• The reason that the aspect looks unequal is because equal aspect means that visual distance in x will be the same as y. If the image is square, but the plot dx and dy are different, then that is not a 1:1 aspect ratio. The aspect ratio will be dy/dx in that case. Feb 21, 2019 at 22:54

What is the `matplotlib` version you are running? I have recently had to upgrade to `1.1.0`, and with it, `add_subplot(111,aspect='equal')` works for me.

• Works well for me in `matplotlib` version `2.0.2`. `jupyter notebook` version `5.0.0`. Thanks. Oct 2, 2017 at 7:27

After many years of success with the answers above, I have found this not to work again - but I did find a working solution for subplots at

https://jdhao.github.io/2017/06/03/change-aspect-ratio-in-mpl

With full credit of course to the author above (who can perhaps rather post here), the relevant lines are:

``````ratio = 1.0
xleft, xright = ax.get_xlim()
ybottom, ytop = ax.get_ylim()
ax.set_aspect(abs((xright-xleft)/(ybottom-ytop))*ratio)
``````

The link also has a crystal clear explanation of the different coordinate systems used by matplotlib.

Thanks for all great answers received - especially @Yann's which will remain the winner.

In my case, the following setting works best:

``````plt.figure(figsize=(16,9))
``````

where (16,9) is your plot aspect ratio.

• A change from `fig = plt.figure()` to `fig = plt.figure(figsize=(16,9))` works perfectly, thank you! May 13, 2022 at 13:15

you should try with figaspect. It works for me. From the docs:

Create a figure with specified aspect ratio. If arg is a number, use that aspect ratio. > If arg is an array, figaspect will determine the width and height for a figure that would fit array preserving aspect ratio. The figure width, height in inches are returned. Be sure to create an axes with equal with and height, eg

Example usage:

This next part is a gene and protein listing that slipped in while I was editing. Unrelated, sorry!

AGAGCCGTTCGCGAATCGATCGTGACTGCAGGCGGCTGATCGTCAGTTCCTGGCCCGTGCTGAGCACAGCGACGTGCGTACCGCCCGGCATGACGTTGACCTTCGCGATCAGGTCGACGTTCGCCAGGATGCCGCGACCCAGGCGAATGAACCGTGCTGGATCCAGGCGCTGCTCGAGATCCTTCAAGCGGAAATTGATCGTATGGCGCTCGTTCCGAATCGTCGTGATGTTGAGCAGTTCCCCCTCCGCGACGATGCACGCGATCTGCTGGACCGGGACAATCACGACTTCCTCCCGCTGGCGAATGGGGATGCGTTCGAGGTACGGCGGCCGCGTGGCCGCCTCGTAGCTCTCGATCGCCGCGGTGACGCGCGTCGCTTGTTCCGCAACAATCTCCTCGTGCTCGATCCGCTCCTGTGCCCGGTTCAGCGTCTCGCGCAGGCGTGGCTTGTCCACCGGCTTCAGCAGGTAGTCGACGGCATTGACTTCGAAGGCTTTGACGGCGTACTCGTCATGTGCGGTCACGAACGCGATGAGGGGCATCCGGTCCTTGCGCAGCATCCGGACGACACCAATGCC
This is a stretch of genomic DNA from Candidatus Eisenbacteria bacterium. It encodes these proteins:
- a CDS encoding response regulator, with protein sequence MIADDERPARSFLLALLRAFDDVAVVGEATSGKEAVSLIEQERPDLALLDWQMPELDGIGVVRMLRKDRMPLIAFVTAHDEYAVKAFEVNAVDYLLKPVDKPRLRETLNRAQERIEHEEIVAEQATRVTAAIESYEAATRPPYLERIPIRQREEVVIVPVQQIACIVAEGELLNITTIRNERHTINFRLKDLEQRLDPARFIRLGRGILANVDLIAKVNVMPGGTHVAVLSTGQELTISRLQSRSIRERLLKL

``````  # make a figure twice as tall as it is wide
w, h = figaspect(2.)
fig = Figure(figsize=(w,h))
ax = fig.add_axes([0.1, 0.1, 0.8, 0.8])
ax.imshow(A, **kwargs)

# make a figure with the proper aspect for an array
A = rand(5,3)
w, h = figaspect(A)
fig = Figure(figsize=(w,h))
ax = fig.add_axes([0.1, 0.1, 0.8, 0.8])
ax.imshow(A, **kwargs)
``````

Edit: I am not sure of what you are looking for. The above code changes the canvas (the plot size). If you want to change the size of the matplotlib window, of the figure, then use:

``````In [68]: f = figure(figsize=(5,1))
``````

this does produce a window of 5x1 (wxh).

• Thanks for this - it does have some effect, in changing the aspect ratio of the canvas: To be more specific, I need to change the aspect ratio of the figure itself, which doing the following does not (apols formatting..): fig = plt.figure(figsize=(plt.figaspect(2.0))) Nov 1, 2011 at 14:08

This answer is based on Yann's answer. It will set the aspect ratio for linear or log-log plots. I've used additional information from https://stackoverflow.com/a/16290035/2966723 to test if the axes are log-scale.

``````def forceAspect(ax,aspect=1):
#aspect is width/height
scale_str = ax.get_yaxis().get_scale()
xmin,xmax = ax.get_xlim()
ymin,ymax = ax.get_ylim()
if scale_str=='linear':
asp = abs((xmax-xmin)/(ymax-ymin))/aspect
elif scale_str=='log':
asp = abs((scipy.log(xmax)-scipy.log(xmin))/(scipy.log(ymax)-scipy.log(ymin)))/aspect
ax.set_aspect(asp)
``````

Obviously you can use any version of `log` you want, I've used `scipy`, but `numpy` or `math` should be fine.

You can use `set_box_aspect(1)` on your axis object

Example on the matplotlib docs